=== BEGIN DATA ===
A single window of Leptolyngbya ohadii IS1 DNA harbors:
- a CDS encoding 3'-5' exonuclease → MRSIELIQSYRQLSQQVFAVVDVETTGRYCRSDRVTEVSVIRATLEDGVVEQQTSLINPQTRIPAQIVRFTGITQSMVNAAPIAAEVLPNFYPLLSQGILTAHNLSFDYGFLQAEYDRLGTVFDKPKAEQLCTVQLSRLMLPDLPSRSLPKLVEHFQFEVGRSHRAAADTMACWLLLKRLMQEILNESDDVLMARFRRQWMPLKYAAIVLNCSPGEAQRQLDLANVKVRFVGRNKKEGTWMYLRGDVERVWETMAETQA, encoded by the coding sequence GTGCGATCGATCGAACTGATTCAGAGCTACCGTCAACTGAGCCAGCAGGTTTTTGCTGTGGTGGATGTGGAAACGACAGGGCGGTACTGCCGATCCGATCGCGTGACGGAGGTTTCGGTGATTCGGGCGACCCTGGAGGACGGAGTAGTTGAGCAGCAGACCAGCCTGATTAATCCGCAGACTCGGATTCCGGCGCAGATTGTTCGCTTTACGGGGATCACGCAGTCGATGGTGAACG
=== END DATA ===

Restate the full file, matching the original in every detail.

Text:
A single window of Leptolyngbya ohadii IS1 DNA harbors:
- a CDS encoding 3'-5' exonuclease → MRSIELIQSYRQLSQQVFAVVDVETTGRYCRSDRVTEVSVIRATLEDGVVEQQTSLINPQTRIPAQIVRFTGITQSMVNAAPIAAEVLPNFYPLLSQGILTAHNLSFDYGFLQAEYDRLGTVFDKPKAEQLCTVQLSRLMLPDLPSRSLPKLVEHFQFEVGRSHRAAADTMACWLLLKRLMQEILNESDDVLMARFRRQWMPLKYAAIVLNCSPGEAQRQLDLANVKVRFVGRNKKEGTWMYLRGDVERVWETMAETQA, encoded by the coding sequence GTGCGATCGATCGAACTGATTCAGAGCTACCGTCAACTGAGCCAGCAGGTTTTTGCTGTGGTGGATGTGGAAACGACAGGGCGGTACTGCCGATCCGATCGCGTGACGGAGGTTTCGGTGATTCGGGCGACCCTGGAGGACGGAGTAGTTGAGCAGCAGACCAGCCTGATTAATCCGCAGACTCGGATTCCGGCGCAGATTGTTCGCTTTACGGGGATCACGCAGTCGATGGTGAACG